​Lithuanian workshops

​CITYnvest organised a national Lithuanian workshop in May 2016 and a second workshop  in June 2017 in order to bring stakeholders together to discuss how to trigger the market uptake for energy efficiency in buildings. In each focus country, CITYnvest first investigates the characteristics of the energy efficiency market and which support local and regional governments need to deploy their own long-term financing models. In this section, you can read a summary of the findings, which were developed in cooperation with the Association of Local Authorities in Lithuania. It will be continuously updated, based on the feedback of municipalities that participated in the workshop and national experts (see the list of contacts).
What is the current context?
In order to implement the Energy efficiency directive in Lithuania, the Public building energy efficiency programme was adopted on 26th of November, 2014.
The main aims of the programme are:

  • to increase energy efficiency;
  • to save approximately 60 GWh annual primal energy until 2020;
  • to secure effective consumption of national funding assigned to energy efficiency in public buildings;
  • to reduce CO2 emissions;
  • to ensure that public buildings meet the standards of hygiene. 

In the framework of the Public buildings renovation programme, it is planned to renovate 470 thousand square meters of state-owned public buildings (responsibility of the Ministry of Energy) and 230 thousand square meters of municipal owned public buildings (responsibility of the Ministry of Environment).
The National Public buildings energy efficiency improvement programme was prepared and approved by the Government in November 2014. The Programme is designed not only for the municipalities, but for all owners of public buildings. The Ministry of Environment is not preparing any other programmes especially for municipalities but encourages municipalities to prepare their own programmes of renovation of municipality-owned public buildings. The call (by the Ministry of Environment) for the municipalities to prepare a one public building energy efficiency improvement pilot investment project was launched in April 2016, the deadline for submission - 1st April 2017. More information about the call is available here.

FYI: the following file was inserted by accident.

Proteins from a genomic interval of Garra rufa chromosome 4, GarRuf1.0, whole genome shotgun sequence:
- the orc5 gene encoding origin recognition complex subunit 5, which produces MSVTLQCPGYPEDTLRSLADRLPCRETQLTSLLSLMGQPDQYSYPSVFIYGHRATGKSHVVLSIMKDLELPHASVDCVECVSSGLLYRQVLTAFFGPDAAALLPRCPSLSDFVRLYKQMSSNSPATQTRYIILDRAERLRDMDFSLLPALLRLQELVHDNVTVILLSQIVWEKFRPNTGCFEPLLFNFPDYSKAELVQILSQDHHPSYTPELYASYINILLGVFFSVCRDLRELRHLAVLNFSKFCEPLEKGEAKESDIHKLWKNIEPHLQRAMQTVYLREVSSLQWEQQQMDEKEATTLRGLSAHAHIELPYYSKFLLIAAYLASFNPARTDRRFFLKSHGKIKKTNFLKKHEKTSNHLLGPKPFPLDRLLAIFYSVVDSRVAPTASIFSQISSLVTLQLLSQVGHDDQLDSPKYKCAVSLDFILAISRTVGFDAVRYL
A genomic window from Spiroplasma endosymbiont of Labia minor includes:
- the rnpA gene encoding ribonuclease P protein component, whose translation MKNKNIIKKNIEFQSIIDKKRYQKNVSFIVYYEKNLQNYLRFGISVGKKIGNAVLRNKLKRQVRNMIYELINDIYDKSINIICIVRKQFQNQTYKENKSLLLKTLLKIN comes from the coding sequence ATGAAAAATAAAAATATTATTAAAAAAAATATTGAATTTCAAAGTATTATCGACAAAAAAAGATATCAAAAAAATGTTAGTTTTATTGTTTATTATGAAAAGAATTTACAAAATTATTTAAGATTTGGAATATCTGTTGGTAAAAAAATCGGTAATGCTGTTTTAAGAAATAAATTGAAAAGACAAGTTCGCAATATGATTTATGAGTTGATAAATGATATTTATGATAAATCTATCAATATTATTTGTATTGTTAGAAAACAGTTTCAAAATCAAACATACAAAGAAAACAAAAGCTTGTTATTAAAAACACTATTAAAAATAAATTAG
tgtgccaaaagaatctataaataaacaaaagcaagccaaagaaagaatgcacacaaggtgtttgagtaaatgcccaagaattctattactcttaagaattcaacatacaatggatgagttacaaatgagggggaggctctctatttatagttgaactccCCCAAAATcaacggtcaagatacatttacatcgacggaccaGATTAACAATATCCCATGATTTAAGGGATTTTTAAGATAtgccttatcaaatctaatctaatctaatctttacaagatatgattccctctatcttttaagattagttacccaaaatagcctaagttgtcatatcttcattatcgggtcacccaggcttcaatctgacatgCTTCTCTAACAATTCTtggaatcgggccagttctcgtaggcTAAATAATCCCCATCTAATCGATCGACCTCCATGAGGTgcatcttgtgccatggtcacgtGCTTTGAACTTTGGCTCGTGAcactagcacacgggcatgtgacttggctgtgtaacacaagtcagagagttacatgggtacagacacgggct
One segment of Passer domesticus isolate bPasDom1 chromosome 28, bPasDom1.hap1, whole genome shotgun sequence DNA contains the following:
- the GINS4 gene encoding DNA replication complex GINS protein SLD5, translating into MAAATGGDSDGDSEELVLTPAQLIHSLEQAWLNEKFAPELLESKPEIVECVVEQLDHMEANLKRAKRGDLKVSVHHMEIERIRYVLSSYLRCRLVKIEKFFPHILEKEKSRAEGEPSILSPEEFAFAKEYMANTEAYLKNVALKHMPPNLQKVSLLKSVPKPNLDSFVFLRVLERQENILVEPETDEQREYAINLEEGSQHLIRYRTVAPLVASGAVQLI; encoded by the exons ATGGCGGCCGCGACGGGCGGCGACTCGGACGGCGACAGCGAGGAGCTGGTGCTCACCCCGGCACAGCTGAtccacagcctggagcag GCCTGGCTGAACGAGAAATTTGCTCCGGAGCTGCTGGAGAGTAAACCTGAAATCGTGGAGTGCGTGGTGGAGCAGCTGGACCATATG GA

Under the agreement between the Ministry of Environment, Ministry of Finance and the European Investment Bank, the leverage fund was created for the renovation of multi-apartment buildings. For the renovation of public buildings, no leverage fund is planned to be created.
JESSICA funding
The JESSICA holding fund in Lithuania was established in 2009.  In 2009 the Lithuanian government signed a Funding Agreement with the European Investment Bank (EIB) and appointed EIB as the JESSICA Holding Fund manager. As the Holding Fund manager, EIB is responsible for development of the financial products for financing renovations of the multi-apartment buildings (loans), selection of the financial institutions to extend the loans[1], defining the processes and mechanisms of the implementation of the JESSICA fund functions.
Renovation models using Jessica fund successfully attracted private investors and as a result, 690 buildings were renovated with 67 % energy savings. More information on the JESSICA fund and on multi-apartment buildings renovations using the JESSICA fund.
In Lithuania, the central government is in charge of this renovation model, however it was successful thanks to involving municipalities and their appointed administrators in the process.  
The role of ALAL
 ALAL is taking an active role in creating and amending legislation regarding the renovation of buildings (both multi-apartment and public) and renewal of urban areas with the aim of energy efficiency. ALAL also promotes renovation by organizing various seminars and conferences on this topic; helping municipalities solve emerging problems by initiating the dialogue between different stakeholders of renovation process. 
More information about the current context in Lithuania can be found in the Preparatory Report.
What are the main barriers to accelerate investments in energy efficiency projects in buildings?
1. Lack of good coordination, lack of information and unclear legal acts
Municipalities would like to see better coordination of the responsible institutions. Municipalities know that during the European financing horizon 2014-2020, public building renovation will be financed using financial engineering instruments, but they are lacking detailed information concerning these instruments or financing models. Municipalities also need technical and consultative assistance to prepare investment plans or technical specifications.
2. Finance